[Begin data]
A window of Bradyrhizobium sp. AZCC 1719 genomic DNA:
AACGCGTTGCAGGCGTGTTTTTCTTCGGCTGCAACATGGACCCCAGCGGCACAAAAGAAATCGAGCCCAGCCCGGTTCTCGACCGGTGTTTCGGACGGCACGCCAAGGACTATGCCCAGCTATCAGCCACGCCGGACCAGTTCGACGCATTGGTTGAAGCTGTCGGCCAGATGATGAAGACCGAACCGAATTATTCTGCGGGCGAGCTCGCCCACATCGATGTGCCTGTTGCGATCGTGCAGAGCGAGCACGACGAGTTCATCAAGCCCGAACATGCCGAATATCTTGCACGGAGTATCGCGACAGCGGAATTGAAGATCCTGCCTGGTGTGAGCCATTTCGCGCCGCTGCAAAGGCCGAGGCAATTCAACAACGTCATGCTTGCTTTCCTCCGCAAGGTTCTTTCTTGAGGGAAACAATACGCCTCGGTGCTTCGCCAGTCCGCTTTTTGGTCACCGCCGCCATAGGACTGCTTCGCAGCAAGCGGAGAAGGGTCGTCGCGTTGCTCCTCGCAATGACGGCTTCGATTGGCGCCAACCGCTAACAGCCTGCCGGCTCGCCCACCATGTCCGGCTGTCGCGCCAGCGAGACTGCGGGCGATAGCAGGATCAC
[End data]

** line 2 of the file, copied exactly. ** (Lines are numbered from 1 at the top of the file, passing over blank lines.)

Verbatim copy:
AACGCGTTGCAGGCGTGTTTTTCTTCGGCTGCAACATGGACCCCAGCGGCACAAAAGAAATCGAGCCCAGCCCGGTTCTCGACCGGTGTTTCGGACGGCACGCCAAGGACTATGCCCAGCTATCAGCCACGCCGGACCAGTTCGACGCATTGGTTGAAGCTGTCGGCCAGATGATGAAGACCGAACCGAATTATTCTGCGGGCGAGCTCGCCCACATCGATGTGCCTGTTGCGATCGTGCAGAGCGAGCACGACGAGTTCATCAAGCCCGAACATGCCGAATATCTTGCACGGAGTATCGCGACAGCGGAATTGAAGATCCTGCCTGGTGTGAGCCATTTCGCGCCGCTGCAAAGGCCGAGGCAATTCAACAACGTCATGCTTGCTTTCCTCCGCAAGGTTCTTTCTTGAGGGAAACAATACGCCTCGGTGCTTCGCCAGTCCGCTTTTTGGTCACCGCCGCCATAGGACTGCTTCGCAGCAAGCGGAGAAGGGTCGTCGCGTTGCTCCTCGCAATGACGGCTTCGATTGGCGCCAACCGCTAACAGCCTGCCGGCTCGCCCACCATGTCCGGCTGTCGCGCCAGCGAGACTGCGGGCGATAGCAGGATCAC